Dennis Prager

Their advocacy of multiculturalism and opposition to declaring English the national language are proof that the calls of the left-wing supporters of Barack Obama for American unity are one or more of three things: 1. A call for all Americans to agree with them and become fellow leftists. 2. A nice-sounding cover for their left-wing policies. 3. A way to further their demonizing of the Bush administration as "divisive."

In case the reader should dismiss these observations about calls for unity as political partisanship, let me make clear that they are equally applicable to calls for religious unity. For example, one regularly hears calls by many Christians for Christian unity. But how exactly will this be achieved? Will Catholics stop believing in their catechism and embrace Protestant theology, or will Protestants begin to regard the pope Christ's vicar on earth?

Ironically, one reason America became the freest country in the world was thanks to its being founded by disunited Christians -- all those Protestant denominations had to figure out a way to live together and make a nation.

Given what Sen. Obama's calls for unity really mean -- let's all go left -- it is no wonder he and his calls for unity are enthusiastically embraced by the liberal media.

For nearly eight years the media and Democrats have labeled President Bush's policies "divisive" simply because they don't agree with them. They are not one whit more divisive than Sen. Obama's positions. A question for Democrats, the media and other Obama supporters: How exactly are Mr. Obama's left-wing political positions any less "divisive" than President Bush's right-wing positions?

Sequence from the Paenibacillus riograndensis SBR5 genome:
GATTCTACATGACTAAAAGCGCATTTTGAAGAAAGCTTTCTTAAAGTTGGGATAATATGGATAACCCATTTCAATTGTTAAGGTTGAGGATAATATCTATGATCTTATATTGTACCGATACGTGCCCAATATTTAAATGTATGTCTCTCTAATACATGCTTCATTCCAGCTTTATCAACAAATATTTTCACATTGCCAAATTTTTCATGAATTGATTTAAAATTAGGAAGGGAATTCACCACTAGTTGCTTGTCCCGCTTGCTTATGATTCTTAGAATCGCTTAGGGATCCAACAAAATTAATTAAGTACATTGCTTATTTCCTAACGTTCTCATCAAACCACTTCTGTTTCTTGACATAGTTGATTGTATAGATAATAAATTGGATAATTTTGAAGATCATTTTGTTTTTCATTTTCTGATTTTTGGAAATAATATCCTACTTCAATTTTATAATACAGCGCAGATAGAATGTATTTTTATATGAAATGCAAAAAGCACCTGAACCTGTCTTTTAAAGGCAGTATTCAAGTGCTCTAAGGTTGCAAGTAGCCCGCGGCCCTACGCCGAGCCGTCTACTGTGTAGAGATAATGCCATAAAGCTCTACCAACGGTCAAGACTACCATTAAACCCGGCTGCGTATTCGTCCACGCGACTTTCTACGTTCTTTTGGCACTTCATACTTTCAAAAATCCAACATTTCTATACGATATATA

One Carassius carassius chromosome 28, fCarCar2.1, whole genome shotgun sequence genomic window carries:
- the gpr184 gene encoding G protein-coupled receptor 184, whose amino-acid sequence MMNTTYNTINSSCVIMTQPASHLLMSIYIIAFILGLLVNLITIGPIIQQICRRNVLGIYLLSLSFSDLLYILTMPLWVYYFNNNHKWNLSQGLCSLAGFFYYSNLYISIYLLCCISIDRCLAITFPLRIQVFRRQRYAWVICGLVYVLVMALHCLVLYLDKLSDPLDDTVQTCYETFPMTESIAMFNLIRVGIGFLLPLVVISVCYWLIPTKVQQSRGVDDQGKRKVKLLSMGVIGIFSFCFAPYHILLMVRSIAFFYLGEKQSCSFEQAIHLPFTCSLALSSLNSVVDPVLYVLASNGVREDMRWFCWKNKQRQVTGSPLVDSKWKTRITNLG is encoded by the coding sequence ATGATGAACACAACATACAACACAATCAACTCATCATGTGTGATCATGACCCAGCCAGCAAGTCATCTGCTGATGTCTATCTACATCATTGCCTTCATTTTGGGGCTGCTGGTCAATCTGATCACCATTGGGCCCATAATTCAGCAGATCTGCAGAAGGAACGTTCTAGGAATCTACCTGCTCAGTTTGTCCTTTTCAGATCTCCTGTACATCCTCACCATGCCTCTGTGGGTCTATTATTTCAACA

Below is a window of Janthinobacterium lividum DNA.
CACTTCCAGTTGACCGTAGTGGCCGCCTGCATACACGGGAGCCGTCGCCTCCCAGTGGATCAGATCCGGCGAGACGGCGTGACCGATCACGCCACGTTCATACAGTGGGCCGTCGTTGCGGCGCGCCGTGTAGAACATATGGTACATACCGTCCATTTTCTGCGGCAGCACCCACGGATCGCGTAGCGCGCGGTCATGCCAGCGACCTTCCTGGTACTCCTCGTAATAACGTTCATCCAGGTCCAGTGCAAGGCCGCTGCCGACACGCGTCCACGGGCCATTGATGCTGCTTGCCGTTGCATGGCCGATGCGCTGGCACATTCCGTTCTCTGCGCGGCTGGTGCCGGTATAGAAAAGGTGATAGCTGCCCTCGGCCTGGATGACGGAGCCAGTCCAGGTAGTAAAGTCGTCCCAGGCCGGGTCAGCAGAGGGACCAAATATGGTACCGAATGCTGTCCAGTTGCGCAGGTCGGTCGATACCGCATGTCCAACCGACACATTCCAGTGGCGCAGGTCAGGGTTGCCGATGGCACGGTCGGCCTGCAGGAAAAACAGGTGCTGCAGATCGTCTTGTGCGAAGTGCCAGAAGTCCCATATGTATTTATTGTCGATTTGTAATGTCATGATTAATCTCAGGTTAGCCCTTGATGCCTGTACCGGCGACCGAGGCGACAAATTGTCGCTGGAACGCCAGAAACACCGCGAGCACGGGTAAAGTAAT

Second, the craving for unity is frequently childish. As we mature we understand that decent people will differ politically and theologically. The mature yearn for unity only on a handful of fundamental values, such as: "We hold these truths to be self-evident, that all men are created equal, that they are endowed by their Creator with certain unalienable Rights, that among these are Life, Liberty and the pursuit of Happiness." Beyond such basics, we yearn for civil discourse and tolerance, not unity.

The next time Sen. Obama speaks with his usual passion and eloquence about his desire to unite Americans, someone must ask him two questions: Why are your left-wing positions any less divisive than President Bush's right-wing positions? And if you are so committed to uniting Americans, why did you vote against declaring English our national, i.e., our unifying, language? Without compelling answers, Sen. Obama's calls for American unity are no more than calls to unite around his politics and him.

Dennis Prager

Dennis Prager is a SRN radio show host, contributing columnist for and author of his newest book, “The Ten Commandments: Still the Best Moral Code.”

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